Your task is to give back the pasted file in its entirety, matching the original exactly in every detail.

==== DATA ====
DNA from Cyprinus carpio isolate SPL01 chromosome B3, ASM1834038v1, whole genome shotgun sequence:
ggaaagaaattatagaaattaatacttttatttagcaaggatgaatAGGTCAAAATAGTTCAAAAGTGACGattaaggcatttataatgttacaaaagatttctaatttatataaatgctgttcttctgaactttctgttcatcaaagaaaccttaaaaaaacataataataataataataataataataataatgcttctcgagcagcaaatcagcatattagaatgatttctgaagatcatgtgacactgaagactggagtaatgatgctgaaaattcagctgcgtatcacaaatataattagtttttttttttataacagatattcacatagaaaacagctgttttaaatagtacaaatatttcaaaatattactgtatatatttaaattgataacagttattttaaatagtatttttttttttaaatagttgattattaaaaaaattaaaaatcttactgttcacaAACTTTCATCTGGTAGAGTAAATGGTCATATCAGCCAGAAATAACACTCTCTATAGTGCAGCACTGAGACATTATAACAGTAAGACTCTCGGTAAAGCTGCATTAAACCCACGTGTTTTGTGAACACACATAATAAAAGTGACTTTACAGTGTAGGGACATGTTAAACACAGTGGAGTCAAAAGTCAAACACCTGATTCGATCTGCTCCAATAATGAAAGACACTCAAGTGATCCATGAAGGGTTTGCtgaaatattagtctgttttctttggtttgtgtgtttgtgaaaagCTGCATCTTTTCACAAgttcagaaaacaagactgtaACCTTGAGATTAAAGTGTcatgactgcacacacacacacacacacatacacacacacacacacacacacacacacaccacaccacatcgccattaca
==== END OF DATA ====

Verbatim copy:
DNA from Cyprinus carpio isolate SPL01 chromosome B3, ASM1834038v1, whole genome shotgun sequence:
ggaaagaaattatagaaattaatacttttatttagcaaggatgaatAGGTCAAAATAGTTCAAAAGTGACGattaaggcatttataatgttacaaaagatttctaatttatataaatgctgttcttctgaactttctgttcatcaaagaaaccttaaaaaaacataataataataataataataataataataatgcttctcgagcagcaaatcagcatattagaatgatttctgaagatcatgtgacactgaagactggagtaatgatgctgaaaattcagctgcgtatcacaaatataattagtttttttttttataacagatattcacatagaaaacagctgttttaaatagtacaaatatttcaaaatattactgtatatatttaaattgataacagttattttaaatagtatttttttttttaaatagttgattattaaaaaaattaaaaatcttactgttcacaAACTTTCATCTGGTAGAGTAAATGGTCATATCAGCCAGAAATAACACTCTCTATAGTGCAGCACTGAGACATTATAACAGTAAGACTCTCGGTAAAGCTGCATTAAACCCACGTGTTTTGTGAACACACATAATAAAAGTGACTTTACAGTGTAGGGACATGTTAAACACAGTGGAGTCAAAAGTCAAACACCTGATTCGATCTGCTCCAATAATGAAAGACACTCAAGTGATCCATGAAGGGTTTGCtgaaatattagtctgttttctttggtttgtgtgtttgtgaaaagCTGCATCTTTTCACAAgttcagaaaacaagactgtaACCTTGAGATTAAAGTGTcatgactgcacacacacacacacacacatacacacacacacacacacacacacacacaccacaccacatcgccattaca